1. Prepare a floor plan so your movers will know which boxes and pieces of furniture go to which room.
  1. Have drinks and snacks available for your movers at both your old and new apartment.
  1. Have soap, paper towels, and toilet tissue easily accessible at both your old and new apartment.
  1. Do a final walk-through of your old apartment and your new apartment before the movers leave to ensure everything is in the correct place and is not broken. Once you are satisfied, sign off on any final paperwork.
  1. If it’s in your budget, hire a cleaning crew to clean your old apartment after your belongings are out.
  1. Tip your movers, especially if they did a good job.

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4 Rules for Buying First Apartment Furniture http://www.myfirstapartment.com/2017/03/3-rules-buying-first-apartment-furniture/ http://www.myfirstapartment.com/2017/03/3-rules-buying-first-apartment-furniture/#respond Sun, 19 Mar 2017 15:00:44 +0000 http://www.myfirstapartment.com/?p=22933 Furnishing your first apartment is a big budget item and it’s easy to make costly mistakes if you don’t plan carefully before heading to the store. If you follow these four rules, you can save big hassles and lot of money later on. 1. Decide if you plan to keep the furniture for one year…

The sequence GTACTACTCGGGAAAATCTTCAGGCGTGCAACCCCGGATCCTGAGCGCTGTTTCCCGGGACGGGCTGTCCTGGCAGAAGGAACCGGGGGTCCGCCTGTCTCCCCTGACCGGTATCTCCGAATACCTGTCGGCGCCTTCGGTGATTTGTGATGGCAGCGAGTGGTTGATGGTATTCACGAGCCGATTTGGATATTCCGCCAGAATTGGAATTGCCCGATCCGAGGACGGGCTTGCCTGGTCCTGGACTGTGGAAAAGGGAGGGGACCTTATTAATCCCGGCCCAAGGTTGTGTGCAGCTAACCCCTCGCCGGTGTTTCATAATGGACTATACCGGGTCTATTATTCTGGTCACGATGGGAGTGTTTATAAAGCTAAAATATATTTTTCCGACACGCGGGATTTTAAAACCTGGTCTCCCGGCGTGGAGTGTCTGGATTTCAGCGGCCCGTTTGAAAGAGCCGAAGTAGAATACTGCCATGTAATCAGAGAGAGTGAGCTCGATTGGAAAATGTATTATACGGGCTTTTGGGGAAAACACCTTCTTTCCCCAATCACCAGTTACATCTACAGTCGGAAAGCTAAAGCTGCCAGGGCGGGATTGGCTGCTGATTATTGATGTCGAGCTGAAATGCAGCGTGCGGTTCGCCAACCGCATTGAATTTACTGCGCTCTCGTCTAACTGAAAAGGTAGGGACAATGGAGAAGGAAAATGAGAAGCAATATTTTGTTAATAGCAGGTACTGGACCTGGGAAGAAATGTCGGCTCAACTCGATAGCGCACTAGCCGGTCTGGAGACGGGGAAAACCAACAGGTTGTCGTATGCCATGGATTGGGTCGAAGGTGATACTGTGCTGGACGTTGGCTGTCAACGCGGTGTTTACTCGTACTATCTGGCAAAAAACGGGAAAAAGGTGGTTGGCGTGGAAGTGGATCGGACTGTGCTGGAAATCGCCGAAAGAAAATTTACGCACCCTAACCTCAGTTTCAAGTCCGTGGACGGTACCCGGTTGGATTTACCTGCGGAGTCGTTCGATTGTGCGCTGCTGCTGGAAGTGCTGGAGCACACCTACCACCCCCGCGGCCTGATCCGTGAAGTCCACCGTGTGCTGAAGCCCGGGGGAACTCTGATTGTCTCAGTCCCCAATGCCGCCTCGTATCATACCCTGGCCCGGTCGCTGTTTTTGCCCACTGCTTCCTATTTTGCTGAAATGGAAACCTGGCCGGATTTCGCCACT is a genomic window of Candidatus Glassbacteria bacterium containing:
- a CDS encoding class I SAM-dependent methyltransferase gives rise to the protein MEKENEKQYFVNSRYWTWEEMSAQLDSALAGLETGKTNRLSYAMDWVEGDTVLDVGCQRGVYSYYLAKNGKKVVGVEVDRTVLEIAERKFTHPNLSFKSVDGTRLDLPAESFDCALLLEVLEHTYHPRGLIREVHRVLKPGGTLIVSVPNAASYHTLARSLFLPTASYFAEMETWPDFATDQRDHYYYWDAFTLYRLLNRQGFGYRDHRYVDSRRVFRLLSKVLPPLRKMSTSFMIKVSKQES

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Furnishing your first apartment is a big budget item and it’s easy to make costly mistakes if you don’t plan carefully before heading to the store. If you follow these four rules, you can save big hassles and lot of money later on.

1. Decide if you plan to keep the furniture for one year or for the long haul

Many people opt to take the low-cost route (IKEA, Target, etc.) when furnishing their first apartment, knowing that it may not pay to take the furniture along in their next move. But if you’re looking for a little stability in your new set-up, you may want to invest in — or “appropriate” from willing relatives — at least a couple of pieces of furniture that don’t require assembly.

If you decide to shell out on the good stuff, keep in mind you’ll have three choices next time you move:

  • Take the furniture with you, which could be very expensive if the move is long-distance